The problem with Kevin Kelly is that he tickles the part of your brain that wants more Richard Feynman, and then this.
This thesis is not new.
Kelly on the Future, Productivity, and the Quality of Life — January 2013
Guest: The basis of my non-worry comes from the fact that I think the idea of universal computation is a myth. And by universal computation is the belief that starting with the mathematical idea called Turing-Church hypothesis, which says any computation is equivalent to any other computation. The full version of that is: Any computation is equivalent to any other computation given infinite time and space.
From my original notes:
There was good stuff, but he also went on irritating rambles I wouldn't wish to consume again.
... The weirdest one is where he challenges universal computation as applying only when infinite in time and infinite in space.
Kelly seems not to comprehend the challenge involved in proving near-equivalency of computational systems (over any ingenious metric) in the finite case. You'd be walking straight uphill in the general direction of Chaitin's constant.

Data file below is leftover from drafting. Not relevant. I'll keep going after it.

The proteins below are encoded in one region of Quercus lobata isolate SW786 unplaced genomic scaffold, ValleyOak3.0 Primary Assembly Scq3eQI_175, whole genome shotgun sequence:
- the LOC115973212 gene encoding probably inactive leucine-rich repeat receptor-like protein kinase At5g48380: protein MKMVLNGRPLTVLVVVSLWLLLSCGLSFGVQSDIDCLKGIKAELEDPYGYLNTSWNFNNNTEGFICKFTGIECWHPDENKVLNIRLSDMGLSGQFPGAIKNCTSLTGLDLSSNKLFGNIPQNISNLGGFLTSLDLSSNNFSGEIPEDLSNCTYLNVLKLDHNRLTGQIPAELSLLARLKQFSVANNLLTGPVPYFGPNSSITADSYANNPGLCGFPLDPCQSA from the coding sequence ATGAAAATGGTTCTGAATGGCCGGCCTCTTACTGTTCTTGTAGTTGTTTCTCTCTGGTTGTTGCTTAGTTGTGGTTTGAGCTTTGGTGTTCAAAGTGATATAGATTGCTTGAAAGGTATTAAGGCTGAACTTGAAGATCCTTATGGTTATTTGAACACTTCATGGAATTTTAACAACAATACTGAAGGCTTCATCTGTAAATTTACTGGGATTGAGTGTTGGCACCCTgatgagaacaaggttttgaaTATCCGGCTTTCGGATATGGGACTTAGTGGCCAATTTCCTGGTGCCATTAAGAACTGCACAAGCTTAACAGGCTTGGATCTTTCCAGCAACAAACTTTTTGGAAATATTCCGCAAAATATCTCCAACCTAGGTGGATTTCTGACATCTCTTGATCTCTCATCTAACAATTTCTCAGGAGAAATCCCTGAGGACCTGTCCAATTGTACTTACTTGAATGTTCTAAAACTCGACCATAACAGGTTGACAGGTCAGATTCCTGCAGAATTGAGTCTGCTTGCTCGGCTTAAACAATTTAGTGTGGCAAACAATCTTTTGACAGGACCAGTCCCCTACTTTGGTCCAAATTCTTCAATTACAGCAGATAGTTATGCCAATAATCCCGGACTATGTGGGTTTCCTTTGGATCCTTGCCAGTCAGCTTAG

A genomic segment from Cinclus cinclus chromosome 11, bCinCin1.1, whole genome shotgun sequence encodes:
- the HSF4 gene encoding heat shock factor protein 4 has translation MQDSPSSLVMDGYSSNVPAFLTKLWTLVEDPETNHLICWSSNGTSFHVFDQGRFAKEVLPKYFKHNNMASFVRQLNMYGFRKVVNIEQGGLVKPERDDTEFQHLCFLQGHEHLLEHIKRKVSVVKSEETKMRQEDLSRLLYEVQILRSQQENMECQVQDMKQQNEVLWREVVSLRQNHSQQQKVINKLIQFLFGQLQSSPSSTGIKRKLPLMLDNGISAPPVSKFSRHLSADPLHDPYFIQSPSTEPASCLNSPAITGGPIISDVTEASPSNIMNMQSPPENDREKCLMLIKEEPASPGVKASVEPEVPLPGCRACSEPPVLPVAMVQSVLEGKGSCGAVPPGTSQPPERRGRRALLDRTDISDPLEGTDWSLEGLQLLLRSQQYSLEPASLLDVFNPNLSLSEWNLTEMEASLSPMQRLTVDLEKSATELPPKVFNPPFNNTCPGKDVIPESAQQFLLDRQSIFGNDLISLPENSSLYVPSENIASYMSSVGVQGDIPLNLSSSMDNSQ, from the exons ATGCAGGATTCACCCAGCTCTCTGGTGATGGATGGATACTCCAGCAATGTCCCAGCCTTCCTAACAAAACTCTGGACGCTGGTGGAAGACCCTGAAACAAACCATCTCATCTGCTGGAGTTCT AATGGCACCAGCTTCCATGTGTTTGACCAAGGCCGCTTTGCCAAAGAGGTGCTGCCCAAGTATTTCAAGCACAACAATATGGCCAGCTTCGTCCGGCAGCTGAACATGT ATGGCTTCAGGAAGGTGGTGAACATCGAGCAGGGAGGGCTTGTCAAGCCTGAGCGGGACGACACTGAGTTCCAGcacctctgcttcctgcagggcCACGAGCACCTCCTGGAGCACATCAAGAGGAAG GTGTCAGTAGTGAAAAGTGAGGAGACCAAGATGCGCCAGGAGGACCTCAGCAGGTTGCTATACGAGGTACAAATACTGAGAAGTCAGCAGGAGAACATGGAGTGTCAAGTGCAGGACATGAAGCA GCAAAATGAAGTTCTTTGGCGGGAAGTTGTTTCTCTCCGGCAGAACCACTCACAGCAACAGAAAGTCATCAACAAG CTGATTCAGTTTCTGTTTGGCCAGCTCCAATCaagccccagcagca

Although there are infinitely many halting probabilities, it is common to use the letter omega to refer to them as if there were only one.
Is lumping omega actually a real problem?
Kelly seems pretty sure that omega comes in flavours marsupial and mammal ("substrates").
Feynman had a supreme knack of not screwing this stuff up, even when he was skirting a field he really didn't know much about. He had such a strong sense of when his own feet were on solid ground, and was extremely clever is turning the discussion to where his solid footing generally carried the day.
Kevin Kelly not so much.